It said, however, that Russian success in the short term appeared unlikely given the difficult terrain and the “very limited” offensive capabilities of Moscow’s forces after months of heavy losses. Though a draft in the fall provided Russia with hundreds of thousands of sorely needed troops, artillery-heavy warfare has depleted its best-trained units and strained its supplies.

Ukraine also faces serious supply problems, analysts say, especially as its Western supporters themselves start to run through their stockpiles. Ukrainian artillery use, conservatively, is probably around maybe 90,000 rounds per month, Michael Kofman, the director of Russian studies at C.N.A., a Virginia research institute, said last week on the “War on the Rocks” podcast. “That’s a lot more than anybody makes in the West right now. So all of this has been coming out of stocks, which is like going through your saving accounts.

SBU neutralizes over 4,500 Russian cyberattacks this year, Ukrinform reports, citing the SBU press service. “Since year-start, the Security Service of Ukraine has neutralized more than 4,500 cyberattacks targeting Ukraine. We have entered 2022 with eight years of experience in hybrid warfare behind our shoulders. After all, the war in cyber domain has been going on before. At the time of the invasion, we were already prepared for worst-case scenarios. And massive cyberattacks that we repelled in January and February became additional ‘training’ before the invasion, said Ilya Vityuk, head of the agency’s Cyber Security Department.

According to the official, with the onset of full-scale aggression, the attacks multiplied. While in 2020, almost 800 cyberattacks were recorded, in 2021 there were 1,400 of them, and this year, their number has more than tripled. Today, the aggressor power carries out an average of more than 10 cyberattacks per day. Ukrainian public, fortunately, isn’t even aware of most of them, Vityuk said.

The official also reported that energy, logistics, military facilities, as well as databases of state bodies and information resources are in the zone of Russian forces’s special attention.”


  1. Consequences and what to do? 

Ukraine’s population to “catastrophically” shrink to 35 million by 2030, demographers predict, Euromaidan Press reports. “Ella Libanova said {…] that this is the optimistic estimate: Russia’s full-blown war is leading to excessive mortality not only by killing people with weapons but through elevated stress, overburdening, insufficient medical care, lack of proper nutrition. The pessimistic estimate is 30 million.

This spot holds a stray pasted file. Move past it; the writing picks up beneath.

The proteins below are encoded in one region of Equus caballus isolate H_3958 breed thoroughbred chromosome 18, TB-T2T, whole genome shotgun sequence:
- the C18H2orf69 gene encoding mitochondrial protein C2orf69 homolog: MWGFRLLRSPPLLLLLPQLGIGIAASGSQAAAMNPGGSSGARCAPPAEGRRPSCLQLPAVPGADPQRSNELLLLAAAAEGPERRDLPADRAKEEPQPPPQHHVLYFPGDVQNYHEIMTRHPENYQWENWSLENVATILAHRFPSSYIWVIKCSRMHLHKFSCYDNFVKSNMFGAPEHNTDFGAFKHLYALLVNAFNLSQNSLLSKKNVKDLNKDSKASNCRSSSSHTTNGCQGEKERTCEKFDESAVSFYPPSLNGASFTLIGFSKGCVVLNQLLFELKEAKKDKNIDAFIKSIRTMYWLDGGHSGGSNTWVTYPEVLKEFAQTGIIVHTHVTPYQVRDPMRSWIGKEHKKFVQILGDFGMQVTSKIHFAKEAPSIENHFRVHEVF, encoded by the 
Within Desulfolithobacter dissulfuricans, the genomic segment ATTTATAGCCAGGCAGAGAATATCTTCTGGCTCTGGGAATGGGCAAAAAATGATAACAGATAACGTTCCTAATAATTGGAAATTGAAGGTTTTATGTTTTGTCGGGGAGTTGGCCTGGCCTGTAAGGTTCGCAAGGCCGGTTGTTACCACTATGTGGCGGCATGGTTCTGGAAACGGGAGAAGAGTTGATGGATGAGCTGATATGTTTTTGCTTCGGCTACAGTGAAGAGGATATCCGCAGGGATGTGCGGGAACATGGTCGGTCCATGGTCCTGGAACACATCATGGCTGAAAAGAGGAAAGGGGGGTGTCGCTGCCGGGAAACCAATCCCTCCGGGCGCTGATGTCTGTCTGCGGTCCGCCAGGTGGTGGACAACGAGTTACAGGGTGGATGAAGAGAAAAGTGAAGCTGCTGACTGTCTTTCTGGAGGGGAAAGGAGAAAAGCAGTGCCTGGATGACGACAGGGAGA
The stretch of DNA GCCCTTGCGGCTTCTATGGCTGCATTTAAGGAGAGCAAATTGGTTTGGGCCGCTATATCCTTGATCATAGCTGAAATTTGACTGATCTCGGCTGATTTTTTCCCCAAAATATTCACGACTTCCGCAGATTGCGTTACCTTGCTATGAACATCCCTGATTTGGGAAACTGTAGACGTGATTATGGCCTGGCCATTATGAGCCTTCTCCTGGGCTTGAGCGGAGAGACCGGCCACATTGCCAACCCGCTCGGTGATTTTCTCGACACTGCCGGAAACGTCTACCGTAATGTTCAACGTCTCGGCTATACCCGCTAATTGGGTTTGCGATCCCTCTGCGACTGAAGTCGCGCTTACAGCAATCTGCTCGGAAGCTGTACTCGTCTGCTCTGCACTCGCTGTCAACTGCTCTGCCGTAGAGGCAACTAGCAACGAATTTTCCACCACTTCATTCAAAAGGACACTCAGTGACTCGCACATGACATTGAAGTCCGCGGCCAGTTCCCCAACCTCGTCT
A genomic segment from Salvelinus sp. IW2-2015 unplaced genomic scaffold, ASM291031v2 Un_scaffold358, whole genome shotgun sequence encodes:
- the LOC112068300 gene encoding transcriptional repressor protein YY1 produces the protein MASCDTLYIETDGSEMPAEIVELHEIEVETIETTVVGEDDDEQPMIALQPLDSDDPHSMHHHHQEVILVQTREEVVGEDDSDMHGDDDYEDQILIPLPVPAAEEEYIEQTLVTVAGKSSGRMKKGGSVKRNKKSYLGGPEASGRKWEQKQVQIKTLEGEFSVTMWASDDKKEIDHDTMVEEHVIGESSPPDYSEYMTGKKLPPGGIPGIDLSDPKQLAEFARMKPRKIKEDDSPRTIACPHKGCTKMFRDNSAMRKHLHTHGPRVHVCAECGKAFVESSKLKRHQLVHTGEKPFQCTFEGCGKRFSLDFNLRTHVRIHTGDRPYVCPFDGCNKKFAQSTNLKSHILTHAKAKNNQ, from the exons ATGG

Ukraine’s low birth rate contributes to the problem. In 2021, it was already at the extremely low rate of 1.1 children per woman, far below the replacement rate of 2.13-2.15. Libanova expects it to “catastrophically” fall in 2023, with 0.8 being the optimistic estimate.

Migration is yet another factor that can contribute to Ukraine’s depopulation. Whether refugees who have escaped abroad will return or not depends on the duration of hostilities and post-war conditions in Ukraine. […]

On 1 February, before the full-scale Russian invasion, 41.2 million people lived in Ukraine, excluding the territories that Russia was occupying — Crimea and eastern Ukraine, according to Ukraine’s Financial Ministry. As of 8 November, over 7.8 million Ukrainian refugees were forced to leave Ukraine; nearly 4.7 million of them received temporary protection, according to UN data.

The Russian invaders’ mass deportation of Ukrainians in occupied territories and attempts to resettle Russians to them may point to Moscow’s intention to change the demographic composition of these regions.”

Hans Petter Midttun: Today’s assessment will be published as a separate article. A teaser:

“Nearly nine years after the war started – and nine years of sanctions – the West has failed to impose its will on Russia. In my opinion, NATO and the EU have achieved the opposite. By restricting its response to non-military means only, the West has verified Russia’s perception of it as weak, lacking the will and ability to do what is needed to end the war. As a consequence, a low-intensity war has escalated into a full-scale war.

There are several reasons for its failure to force Russia to withdraw and act according to international law.

Firstly, Russia sees negotiations and sanctions as a sign of weakness. The fact that the West stands united behind the sanctions, does not signal strength. It only demonstrates collective weakness and lack of will to use military power to achieve their strategic aim and objectives.

Secondly, sanctions are temporary. In contrast to the massive destruction in Ukraine, sanctions do not destroy anything. They only temporarily cut the flow of money.

The potential gains of waging war by far outweigh the short-term, temporary costs of Western sanctions.

Which is the third reason for sanctions not working. While the pains from sanctions are temporary, Russia stands to gain enormously from a victory in Ukraine.

By defeating Ukraine, it would create the economic, technological, demographic and, therefore, military preconditions to become and remain a Great Power.

Russia will continue to wage war until confronted by military means on equal footing. It is willing to pay the cost in blood – both Russian and Ukrainian – to be able to reach Great Power status and the position to force Europe into submission by weaponizing food, oil, gas, and minerals, backed up by its threats of use of military power and nuclear arms.”

The article elaborates.